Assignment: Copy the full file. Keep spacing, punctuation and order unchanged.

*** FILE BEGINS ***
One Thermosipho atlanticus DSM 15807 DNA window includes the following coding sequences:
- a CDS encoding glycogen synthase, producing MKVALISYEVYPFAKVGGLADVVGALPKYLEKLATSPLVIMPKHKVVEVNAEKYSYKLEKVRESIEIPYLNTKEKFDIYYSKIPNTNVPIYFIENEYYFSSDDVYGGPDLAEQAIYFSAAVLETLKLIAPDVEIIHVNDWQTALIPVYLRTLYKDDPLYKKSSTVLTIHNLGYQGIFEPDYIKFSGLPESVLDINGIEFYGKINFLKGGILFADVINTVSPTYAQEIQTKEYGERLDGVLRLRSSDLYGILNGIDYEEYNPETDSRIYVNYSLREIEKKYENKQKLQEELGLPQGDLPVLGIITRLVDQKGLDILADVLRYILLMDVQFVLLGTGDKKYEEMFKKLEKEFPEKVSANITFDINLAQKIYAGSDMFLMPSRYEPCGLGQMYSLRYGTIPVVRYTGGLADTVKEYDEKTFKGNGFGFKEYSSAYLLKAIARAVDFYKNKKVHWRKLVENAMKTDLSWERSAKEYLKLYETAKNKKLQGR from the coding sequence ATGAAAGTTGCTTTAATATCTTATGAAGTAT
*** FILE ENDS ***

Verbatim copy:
One Thermosipho atlanticus DSM 15807 DNA window includes the following coding sequences:
- a CDS encoding glycogen synthase, producing MKVALISYEVYPFAKVGGLADVVGALPKYLEKLATSPLVIMPKHKVVEVNAEKYSYKLEKVRESIEIPYLNTKEKFDIYYSKIPNTNVPIYFIENEYYFSSDDVYGGPDLAEQAIYFSAAVLETLKLIAPDVEIIHVNDWQTALIPVYLRTLYKDDPLYKKSSTVLTIHNLGYQGIFEPDYIKFSGLPESVLDINGIEFYGKINFLKGGILFADVINTVSPTYAQEIQTKEYGERLDGVLRLRSSDLYGILNGIDYEEYNPETDSRIYVNYSLREIEKKYENKQKLQEELGLPQGDLPVLGIITRLVDQKGLDILADVLRYILLMDVQFVLLGTGDKKYEEMFKKLEKEFPEKVSANITFDINLAQKIYAGSDMFLMPSRYEPCGLGQMYSLRYGTIPVVRYTGGLADTVKEYDEKTFKGNGFGFKEYSSAYLLKAIARAVDFYKNKKVHWRKLVENAMKTDLSWERSAKEYLKLYETAKNKKLQGR from the coding sequence ATGAAAGTTGCTTTAATATCTTATGAAGTAT